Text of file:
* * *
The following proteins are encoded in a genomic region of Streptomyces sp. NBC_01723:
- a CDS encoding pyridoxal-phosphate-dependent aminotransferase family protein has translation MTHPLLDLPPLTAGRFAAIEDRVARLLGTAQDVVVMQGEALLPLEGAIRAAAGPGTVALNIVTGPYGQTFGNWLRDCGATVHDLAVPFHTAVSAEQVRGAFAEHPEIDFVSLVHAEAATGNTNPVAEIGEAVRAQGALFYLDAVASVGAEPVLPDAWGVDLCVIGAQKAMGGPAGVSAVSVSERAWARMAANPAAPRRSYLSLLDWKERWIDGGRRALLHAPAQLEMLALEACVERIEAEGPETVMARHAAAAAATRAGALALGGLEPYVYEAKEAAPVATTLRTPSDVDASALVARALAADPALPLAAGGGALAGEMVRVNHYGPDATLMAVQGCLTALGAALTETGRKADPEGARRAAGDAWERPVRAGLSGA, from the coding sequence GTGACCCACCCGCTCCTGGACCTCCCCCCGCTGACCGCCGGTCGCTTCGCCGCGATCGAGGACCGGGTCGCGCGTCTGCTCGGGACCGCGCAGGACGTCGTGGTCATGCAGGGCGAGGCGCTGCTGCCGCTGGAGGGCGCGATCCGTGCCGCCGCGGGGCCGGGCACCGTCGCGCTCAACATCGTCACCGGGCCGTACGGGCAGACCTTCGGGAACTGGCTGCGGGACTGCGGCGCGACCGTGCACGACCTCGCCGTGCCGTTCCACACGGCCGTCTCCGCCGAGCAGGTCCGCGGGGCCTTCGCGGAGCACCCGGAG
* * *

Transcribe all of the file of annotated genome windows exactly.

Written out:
The following proteins are encoded in a genomic region of Streptomyces sp. NBC_01723:
- a CDS encoding pyridoxal-phosphate-dependent aminotransferase family protein has translation MTHPLLDLPPLTAGRFAAIEDRVARLLGTAQDVVVMQGEALLPLEGAIRAAAGPGTVALNIVTGPYGQTFGNWLRDCGATVHDLAVPFHTAVSAEQVRGAFAEHPEIDFVSLVHAEAATGNTNPVAEIGEAVRAQGALFYLDAVASVGAEPVLPDAWGVDLCVIGAQKAMGGPAGVSAVSVSERAWARMAANPAAPRRSYLSLLDWKERWIDGGRRALLHAPAQLEMLALEACVERIEAEGPETVMARHAAAAAATRAGALALGGLEPYVYEAKEAAPVATTLRTPSDVDASALVARALAADPALPLAAGGGALAGEMVRVNHYGPDATLMAVQGCLTALGAALTETGRKADPEGARRAAGDAWERPVRAGLSGA, from the coding sequence GTGACCCACCCGCTCCTGGACCTCCCCCCGCTGACCGCCGGTCGCTTCGCCGCGATCGAGGACCGGGTCGCGCGTCTGCTCGGGACCGCGCAGGACGTCGTGGTCATGCAGGGCGAGGCGCTGCTGCCGCTGGAGGGCGCGATCCGTGCCGCCGCGGGGCCGGGCACCGTCGCGCTCAACATCGTCACCGGGCCGTACGGGCAGACCTTCGGGAACTGGCTGCGGGACTGCGGCGCGACCGTGCACGACCTCGCCGTGCCGTTCCACACGGCCGTCTCCGCCGAGCAGGTCCGCGGGGCCTTCGCGGAGCACCCGGAG